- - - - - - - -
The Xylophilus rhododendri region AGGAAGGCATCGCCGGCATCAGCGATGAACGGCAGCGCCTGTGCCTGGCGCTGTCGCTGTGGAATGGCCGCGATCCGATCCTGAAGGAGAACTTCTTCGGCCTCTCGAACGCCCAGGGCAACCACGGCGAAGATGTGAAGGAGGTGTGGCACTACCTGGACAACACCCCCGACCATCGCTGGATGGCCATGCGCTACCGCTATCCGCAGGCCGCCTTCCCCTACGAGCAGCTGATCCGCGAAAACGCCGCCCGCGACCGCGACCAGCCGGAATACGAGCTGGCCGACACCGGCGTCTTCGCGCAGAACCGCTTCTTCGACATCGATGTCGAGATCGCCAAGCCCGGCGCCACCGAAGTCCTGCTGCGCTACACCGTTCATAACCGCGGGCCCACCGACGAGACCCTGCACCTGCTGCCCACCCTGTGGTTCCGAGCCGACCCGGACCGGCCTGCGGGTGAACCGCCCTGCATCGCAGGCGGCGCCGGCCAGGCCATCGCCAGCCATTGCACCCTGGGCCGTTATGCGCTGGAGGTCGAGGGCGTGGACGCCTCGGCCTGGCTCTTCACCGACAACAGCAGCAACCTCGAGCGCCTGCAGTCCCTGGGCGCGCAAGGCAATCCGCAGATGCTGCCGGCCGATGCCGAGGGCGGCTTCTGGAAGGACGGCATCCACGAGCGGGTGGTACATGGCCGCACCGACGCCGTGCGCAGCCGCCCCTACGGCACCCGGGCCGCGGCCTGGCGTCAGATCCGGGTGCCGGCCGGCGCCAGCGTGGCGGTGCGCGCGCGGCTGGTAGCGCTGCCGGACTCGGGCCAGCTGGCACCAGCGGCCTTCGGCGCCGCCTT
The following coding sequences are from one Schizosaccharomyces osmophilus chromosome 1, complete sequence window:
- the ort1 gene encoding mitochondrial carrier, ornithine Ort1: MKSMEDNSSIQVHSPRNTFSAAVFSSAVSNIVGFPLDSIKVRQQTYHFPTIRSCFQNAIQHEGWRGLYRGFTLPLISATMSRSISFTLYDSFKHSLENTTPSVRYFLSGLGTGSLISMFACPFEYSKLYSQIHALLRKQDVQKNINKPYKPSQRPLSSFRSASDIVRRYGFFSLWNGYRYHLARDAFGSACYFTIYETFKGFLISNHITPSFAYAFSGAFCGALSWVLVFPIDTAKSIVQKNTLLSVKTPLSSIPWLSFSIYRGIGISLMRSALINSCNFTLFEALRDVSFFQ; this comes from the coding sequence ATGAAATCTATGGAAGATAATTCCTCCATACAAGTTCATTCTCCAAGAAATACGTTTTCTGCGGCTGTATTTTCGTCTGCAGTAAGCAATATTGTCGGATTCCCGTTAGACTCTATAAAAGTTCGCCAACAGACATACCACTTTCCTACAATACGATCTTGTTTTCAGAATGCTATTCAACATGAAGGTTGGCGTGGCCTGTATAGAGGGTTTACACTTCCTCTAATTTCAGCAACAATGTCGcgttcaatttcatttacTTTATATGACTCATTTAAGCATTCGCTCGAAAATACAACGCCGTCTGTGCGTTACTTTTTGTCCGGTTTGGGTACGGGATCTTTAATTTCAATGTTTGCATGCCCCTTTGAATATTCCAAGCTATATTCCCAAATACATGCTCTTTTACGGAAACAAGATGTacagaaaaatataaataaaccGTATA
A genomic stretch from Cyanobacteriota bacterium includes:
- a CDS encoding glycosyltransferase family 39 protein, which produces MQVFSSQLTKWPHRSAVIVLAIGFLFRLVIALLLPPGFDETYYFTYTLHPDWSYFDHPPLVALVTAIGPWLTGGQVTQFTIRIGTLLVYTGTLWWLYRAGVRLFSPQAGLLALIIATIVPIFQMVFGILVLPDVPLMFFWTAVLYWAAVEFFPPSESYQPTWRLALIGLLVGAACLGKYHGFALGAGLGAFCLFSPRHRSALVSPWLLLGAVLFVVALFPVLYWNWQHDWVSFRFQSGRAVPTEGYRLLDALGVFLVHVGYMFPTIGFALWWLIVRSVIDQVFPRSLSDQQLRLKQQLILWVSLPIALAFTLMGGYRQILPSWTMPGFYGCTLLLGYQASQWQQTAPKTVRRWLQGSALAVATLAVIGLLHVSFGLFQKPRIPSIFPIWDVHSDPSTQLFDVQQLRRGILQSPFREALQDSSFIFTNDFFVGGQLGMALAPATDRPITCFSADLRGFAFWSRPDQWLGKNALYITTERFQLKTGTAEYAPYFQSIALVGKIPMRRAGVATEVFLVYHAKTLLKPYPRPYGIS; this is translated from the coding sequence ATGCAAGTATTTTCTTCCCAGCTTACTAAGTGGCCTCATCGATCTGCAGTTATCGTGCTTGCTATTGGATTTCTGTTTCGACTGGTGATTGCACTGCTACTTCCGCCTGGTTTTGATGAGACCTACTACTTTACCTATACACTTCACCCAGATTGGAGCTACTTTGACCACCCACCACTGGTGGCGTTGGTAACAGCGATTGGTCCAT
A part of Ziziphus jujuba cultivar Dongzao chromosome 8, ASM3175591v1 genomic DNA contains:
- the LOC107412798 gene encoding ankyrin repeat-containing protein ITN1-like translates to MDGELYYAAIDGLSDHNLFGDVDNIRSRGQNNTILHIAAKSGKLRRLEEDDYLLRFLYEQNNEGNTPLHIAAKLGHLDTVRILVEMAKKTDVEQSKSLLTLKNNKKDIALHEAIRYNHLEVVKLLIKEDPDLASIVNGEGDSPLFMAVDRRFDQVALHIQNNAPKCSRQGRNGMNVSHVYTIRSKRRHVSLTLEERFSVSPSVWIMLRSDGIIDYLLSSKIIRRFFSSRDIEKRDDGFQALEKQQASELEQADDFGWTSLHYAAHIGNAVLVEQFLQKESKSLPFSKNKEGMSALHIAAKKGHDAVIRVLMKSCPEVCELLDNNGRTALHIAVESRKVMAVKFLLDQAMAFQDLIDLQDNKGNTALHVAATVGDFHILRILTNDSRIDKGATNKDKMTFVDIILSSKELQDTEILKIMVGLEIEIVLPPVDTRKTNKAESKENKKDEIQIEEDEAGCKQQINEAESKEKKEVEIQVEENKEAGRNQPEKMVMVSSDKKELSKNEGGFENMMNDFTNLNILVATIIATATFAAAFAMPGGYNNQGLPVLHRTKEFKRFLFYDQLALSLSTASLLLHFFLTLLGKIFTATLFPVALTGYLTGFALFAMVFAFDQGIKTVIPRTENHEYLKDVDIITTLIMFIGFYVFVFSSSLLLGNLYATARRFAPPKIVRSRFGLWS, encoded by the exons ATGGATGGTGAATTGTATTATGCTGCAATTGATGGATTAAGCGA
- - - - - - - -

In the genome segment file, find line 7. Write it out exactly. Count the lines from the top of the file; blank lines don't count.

- the LOC107412798 gene encoding ankyrin repeat-containing protein ITN1-like translates to MDGELYYAAIDGLSDHNLFGDVDNIRSRGQNNTILHIAAKSGKLRRLEEDDYLLRFLYEQNNEGNTPLHIAAKLGHLDTVRILVEMAKKTDVEQSKSLLTLKNNKKDIALHEAIRYNHLEVVKLLIKEDPDLASIVNGEGDSPLFMAVDRRFDQVALHIQNNAPKCSRQGRNGMNVSHVYTIRSKRRHVSLTLEERFSVSPSVWIMLRSDGIIDYLLSSKIIRRFFSSRDIEKRDDGFQALEKQQASELEQADDFGWTSLHYAAHIGNAVLVEQFLQKESKSLPFSKNKEGMSALHIAAKKGHDAVIRVLMKSCPEVCELLDNNGRTALHIAVESRKVMAVKFLLDQAMAFQDLIDLQDNKGNTALHVAATVGDFHILRILTNDSRIDKGATNKDKMTFVDIILSSKELQDTEILKIMVGLEIEIVLPPVDTRKTNKAESKENKKDEIQIEEDEAGCKQQINEAESKEKKEVEIQVEENKEAGRNQPEKMVMVSSDKKELSKNEGGFENMMNDFTNLNILVATIIATATFAAAFAMPGGYNNQGLPVLHRTKEFKRFLFYDQLALSLSTASLLLHFFLTLLGKIFTATLFPVALTGYLTGFALFAMVFAFDQGIKTVIPRTENHEYLKDVDIITTLIMFIGFYVFVFSSSLLLGNLYATARRFAPPKIVRSRFGLWS, encoded by the exons ATGGATGGTGAATTGTATTATGCTGCAATTGATGGATTAAGCGA